The third-row seat will accommodate an adult, but seems designed for children in the eight- to 10-year-old range. To access the rear, the second-row seat flops forward, providing a careful adult with a reasonably easy path to the rearmost bench seat, which is split 50-50. My average size and weight allowed me to make my way into the third row with minimal effort. Still, the Commander is only a few inches bigger than a standard Grand Cherokee, so back-row seating is not ideal for taller adults and longer trips. The third row does have available rear heating and air conditioning controls, and nearby power points. In addition to providing comfort for children, the rear HVAC can be a relief to dogs on hot days.
Both the second- and third-row seats fold perfectly flat to create a load floor, and there is an L-shaped storage bin located behind the third-row seats. The arrangement means that there will always be a practical way to configure the Commander for either more passenger seating, or added cargo and gear. It strikes us as versatile, with few tradeoffs. The load floor height is relatively high, however, at 36.2 inches, meaning it requires extra effort to lift cargo up and in.
Interior refinements for '07 include color-coordinated cupholders and a diamond-plate pattern on the shifter bezel of the Sport model.
The Jeep Commander is remarkably nimble and responsive around town for a seven-passenger SUV, traits we noticed while driving them in Los Angeles and Philadelphia. Its rack-and-pinion steering feels more precise than in many truck-based SUVs. Driving in rush-hour traffic, reveals the Commander to be quicker, better balanced, and a little more conducive to aggressive driving than the average SUV, and far more so than its appearance suggests.
The 4.7-liter V8 engine delivers good throttle response around town. The five-speed automatic transmission enhances this responsiveness and features two second-gear ratios. Punching the throttle signaled the automatic to kick down into the lower second gear to supply greater acceleration. Otherwise, a taller ratio with a smoother upshift is used. The effect is an energetic surge when you call for it, and a sense that you can control the transmission with your right foot.
We found the 4.7-liter V8 to be more than adequate for routine around-town and highway driving, leaving us to consider the 5.7-liter Hemi as a requirement only for those who plan to tow. The Hemi is rated to handle up to 7,400 pounds vs. 6,500 pounds for the 4.7-liter V8.
The 3.7-liter V6 uses the same electronic throttle control as the V8s, but is EPA-rated only 16/20 mpg City/Highway (16/19 with 4WD), compared to 15/19 mpg for the 4.7-liter V8. In terms of horsepower, the V6 and V8 engines are not that far apart, but the 4.7-liter V8 offers more torque, important for towing, driving off road and when accelerating.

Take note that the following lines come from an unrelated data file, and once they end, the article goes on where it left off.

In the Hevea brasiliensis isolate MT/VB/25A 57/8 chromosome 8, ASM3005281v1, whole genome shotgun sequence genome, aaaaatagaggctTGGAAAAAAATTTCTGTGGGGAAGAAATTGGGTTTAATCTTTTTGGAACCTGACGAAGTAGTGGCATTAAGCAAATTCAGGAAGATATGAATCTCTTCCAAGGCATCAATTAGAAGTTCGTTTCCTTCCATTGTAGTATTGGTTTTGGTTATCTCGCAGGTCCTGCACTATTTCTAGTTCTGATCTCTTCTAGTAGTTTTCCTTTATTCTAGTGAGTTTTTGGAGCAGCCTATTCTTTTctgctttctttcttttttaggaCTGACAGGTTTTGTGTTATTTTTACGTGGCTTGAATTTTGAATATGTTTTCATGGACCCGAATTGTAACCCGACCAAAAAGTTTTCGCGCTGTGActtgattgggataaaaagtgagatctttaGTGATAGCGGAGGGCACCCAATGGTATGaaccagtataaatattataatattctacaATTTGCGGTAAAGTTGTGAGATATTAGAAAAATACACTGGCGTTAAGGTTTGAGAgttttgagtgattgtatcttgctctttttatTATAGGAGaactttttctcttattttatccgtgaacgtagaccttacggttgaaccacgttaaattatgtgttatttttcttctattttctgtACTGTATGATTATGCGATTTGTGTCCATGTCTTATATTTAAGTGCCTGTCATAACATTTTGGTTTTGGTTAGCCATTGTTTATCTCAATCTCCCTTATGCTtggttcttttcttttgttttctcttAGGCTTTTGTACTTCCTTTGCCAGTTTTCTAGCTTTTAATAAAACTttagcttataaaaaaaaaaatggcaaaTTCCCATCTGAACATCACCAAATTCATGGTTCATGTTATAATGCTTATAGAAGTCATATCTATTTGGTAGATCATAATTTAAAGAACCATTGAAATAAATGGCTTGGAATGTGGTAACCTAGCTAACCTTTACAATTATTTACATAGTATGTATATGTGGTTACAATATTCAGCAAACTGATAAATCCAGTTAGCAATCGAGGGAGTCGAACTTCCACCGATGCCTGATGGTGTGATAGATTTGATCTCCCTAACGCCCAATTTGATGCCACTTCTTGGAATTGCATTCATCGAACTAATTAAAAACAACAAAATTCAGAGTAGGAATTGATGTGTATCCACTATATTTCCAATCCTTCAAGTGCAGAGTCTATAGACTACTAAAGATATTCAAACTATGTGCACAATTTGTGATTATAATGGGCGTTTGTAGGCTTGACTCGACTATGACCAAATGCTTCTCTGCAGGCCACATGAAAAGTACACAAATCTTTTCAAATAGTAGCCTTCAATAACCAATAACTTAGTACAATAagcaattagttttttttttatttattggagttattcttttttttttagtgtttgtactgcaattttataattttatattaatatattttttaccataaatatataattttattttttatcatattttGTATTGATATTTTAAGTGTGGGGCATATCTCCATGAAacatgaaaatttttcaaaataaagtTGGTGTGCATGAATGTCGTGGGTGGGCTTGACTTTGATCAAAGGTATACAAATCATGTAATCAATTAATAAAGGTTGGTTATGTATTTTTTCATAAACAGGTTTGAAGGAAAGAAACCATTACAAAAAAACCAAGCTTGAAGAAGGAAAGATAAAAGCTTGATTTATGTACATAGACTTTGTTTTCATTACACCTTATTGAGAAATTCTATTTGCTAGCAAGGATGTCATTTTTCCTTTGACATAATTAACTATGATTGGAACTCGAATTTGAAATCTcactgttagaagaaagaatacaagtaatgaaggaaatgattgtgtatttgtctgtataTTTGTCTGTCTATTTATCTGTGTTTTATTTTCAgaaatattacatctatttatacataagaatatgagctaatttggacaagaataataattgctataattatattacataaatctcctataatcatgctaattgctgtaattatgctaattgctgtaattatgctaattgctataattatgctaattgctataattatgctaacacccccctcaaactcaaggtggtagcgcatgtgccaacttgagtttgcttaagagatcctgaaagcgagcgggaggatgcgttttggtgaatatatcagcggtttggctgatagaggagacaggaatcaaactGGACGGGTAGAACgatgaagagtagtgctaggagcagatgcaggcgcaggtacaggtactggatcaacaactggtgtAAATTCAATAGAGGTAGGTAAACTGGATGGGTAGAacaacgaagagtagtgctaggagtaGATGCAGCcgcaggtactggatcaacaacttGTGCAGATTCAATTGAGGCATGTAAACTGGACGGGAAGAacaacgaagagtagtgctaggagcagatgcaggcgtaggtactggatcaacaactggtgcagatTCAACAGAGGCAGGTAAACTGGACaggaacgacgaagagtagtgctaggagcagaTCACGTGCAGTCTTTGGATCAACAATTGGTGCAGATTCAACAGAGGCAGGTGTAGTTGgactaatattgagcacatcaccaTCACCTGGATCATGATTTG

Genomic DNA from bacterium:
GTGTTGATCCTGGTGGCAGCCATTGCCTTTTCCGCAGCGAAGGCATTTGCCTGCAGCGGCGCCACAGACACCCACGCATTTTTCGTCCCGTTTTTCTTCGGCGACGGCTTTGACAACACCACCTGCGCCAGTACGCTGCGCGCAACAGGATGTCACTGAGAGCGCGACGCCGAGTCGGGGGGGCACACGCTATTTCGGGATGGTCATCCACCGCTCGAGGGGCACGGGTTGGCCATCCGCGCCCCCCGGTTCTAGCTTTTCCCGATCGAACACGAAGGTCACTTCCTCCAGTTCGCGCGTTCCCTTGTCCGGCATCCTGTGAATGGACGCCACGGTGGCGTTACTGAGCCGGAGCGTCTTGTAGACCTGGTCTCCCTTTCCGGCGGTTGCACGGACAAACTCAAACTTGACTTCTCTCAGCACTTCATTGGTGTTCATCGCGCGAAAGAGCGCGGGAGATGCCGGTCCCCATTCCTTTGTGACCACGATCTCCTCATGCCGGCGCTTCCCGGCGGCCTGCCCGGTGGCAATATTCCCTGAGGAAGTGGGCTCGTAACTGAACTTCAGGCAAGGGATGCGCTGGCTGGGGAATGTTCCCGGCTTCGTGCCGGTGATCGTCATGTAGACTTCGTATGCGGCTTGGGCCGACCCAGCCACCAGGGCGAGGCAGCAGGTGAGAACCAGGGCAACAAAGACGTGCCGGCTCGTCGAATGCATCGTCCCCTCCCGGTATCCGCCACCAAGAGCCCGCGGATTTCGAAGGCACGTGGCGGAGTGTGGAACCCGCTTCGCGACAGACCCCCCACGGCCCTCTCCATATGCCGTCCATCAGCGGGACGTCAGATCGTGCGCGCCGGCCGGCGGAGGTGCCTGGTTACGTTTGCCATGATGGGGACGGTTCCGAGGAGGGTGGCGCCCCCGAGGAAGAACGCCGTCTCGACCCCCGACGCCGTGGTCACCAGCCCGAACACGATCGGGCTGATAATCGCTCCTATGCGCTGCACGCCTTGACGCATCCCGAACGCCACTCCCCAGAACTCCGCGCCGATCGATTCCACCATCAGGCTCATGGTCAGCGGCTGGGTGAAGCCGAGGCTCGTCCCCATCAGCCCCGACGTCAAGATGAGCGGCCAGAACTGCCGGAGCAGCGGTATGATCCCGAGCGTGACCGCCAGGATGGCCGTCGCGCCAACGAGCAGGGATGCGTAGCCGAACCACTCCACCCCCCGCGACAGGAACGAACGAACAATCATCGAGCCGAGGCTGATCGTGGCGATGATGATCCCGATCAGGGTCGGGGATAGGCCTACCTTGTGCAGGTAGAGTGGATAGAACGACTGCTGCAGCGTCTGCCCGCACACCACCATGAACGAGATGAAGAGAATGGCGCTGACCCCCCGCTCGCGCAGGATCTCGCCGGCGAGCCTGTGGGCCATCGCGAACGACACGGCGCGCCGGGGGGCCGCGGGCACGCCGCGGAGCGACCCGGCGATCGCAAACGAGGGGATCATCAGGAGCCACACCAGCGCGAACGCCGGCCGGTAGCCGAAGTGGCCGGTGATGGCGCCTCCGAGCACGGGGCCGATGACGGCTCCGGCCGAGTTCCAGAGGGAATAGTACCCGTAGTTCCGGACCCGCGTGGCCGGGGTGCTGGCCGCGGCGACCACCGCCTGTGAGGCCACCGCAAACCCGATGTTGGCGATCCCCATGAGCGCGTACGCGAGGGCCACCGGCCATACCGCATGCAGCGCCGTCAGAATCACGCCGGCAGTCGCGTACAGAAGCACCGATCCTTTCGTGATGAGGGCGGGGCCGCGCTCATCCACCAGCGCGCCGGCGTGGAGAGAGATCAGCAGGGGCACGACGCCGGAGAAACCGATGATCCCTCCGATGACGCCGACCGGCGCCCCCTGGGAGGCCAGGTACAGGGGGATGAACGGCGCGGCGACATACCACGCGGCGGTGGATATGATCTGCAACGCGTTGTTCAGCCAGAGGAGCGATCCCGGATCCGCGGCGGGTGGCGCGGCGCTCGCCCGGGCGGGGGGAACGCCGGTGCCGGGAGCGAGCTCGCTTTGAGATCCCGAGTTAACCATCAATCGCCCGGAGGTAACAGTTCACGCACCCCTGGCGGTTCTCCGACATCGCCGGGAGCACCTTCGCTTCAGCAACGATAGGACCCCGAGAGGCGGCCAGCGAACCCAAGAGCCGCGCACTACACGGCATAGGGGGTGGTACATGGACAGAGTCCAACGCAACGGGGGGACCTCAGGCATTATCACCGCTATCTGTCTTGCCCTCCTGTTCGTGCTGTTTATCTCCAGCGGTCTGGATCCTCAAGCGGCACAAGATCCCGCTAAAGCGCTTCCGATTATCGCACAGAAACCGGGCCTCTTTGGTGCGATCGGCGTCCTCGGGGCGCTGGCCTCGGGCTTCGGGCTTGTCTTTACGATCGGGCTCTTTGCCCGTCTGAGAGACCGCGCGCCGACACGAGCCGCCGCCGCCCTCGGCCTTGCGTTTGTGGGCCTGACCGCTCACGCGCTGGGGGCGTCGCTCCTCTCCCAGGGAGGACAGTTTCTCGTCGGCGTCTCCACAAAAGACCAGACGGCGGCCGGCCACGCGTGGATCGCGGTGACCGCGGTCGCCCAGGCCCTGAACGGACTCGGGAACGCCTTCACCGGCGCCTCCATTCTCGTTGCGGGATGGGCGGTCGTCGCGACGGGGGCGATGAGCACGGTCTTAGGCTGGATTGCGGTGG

For '07, the 4.7 offers the additional advantage of Flex-Fuel Vehicle (FFV) capability, meaning it can run happily on gasoline or up to 85 percent ethanol (E85). Except, that is, in Maine, New York, Vermont, Connecticut and California, where the 4.7 remains a gas-only unit.
On the highway, the Commander is a notably smooth and comfortable cruiser. Jeeps are not the most aerodynamic vehicles in the world, but wind and tire noise seemed unremarkable, well within the range of the average SUV and something less than in bigger, square-bodied truck-based 4x4s. It was easy to maintain a conversation using normal tones of voice throughout the drive, and easy to imagine this would be a fine vehicle for cross-country touring.
The advanced Quadra Drive II system and a 2.72:1 low-range gear gives the Commander excellent capability, something we learned on rocky forest trails in the Pocono Mountains. This system supplies lots of traction, and the Commander has quick steering that makes it maneuverable in tight quarters.
The Goodyear Fortera tires, with their all-terrain tread, proved their worth as traction devices and suspension components, helping to soak up the lumps from rocks and logs, and maintaining a grip clearly enhanced by the Commander's electronic traction control.
Ground clearance is sufficient to negotiate rocky terrain, but the trail was challenging enough to create a few clangs and clunks when we touched the underbody. We found the Commander capable of going anywhere it will fit. The limitation would come if the Commander were used to cross steep, narrow gulches that call for extreme angles of departure because its longer body has more rear overhang than a Grand Cherokee. Still, for most people, there is probably more rough terrain capability built into the Commander than they will ever need or use.
The 2007 Jeep Commander should be attractive to families that need four-wheel-drive capability for vacations, camping, or challenging winters. Its seven-passenger seating capability is complemented by seats that fold flat for big cargo capacity. With a wide range of engines, options and prices, the Commander is versatile enough to appeal to a broad array of buyers. On the road, it's far more agile, quick and quiet than its slab-sided styling suggest.
Off-road expert John Stewart filed the original report, with NewCarTestDrive.com editor Mitch McCullough reporting from Los Angeles.
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2010 Jeep Commander$14,981 | 63,473 mi
2010 Jeep Commander$19,845 | 86,761 mi
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2009 Jeep Commander$16,981 | 43,155 mi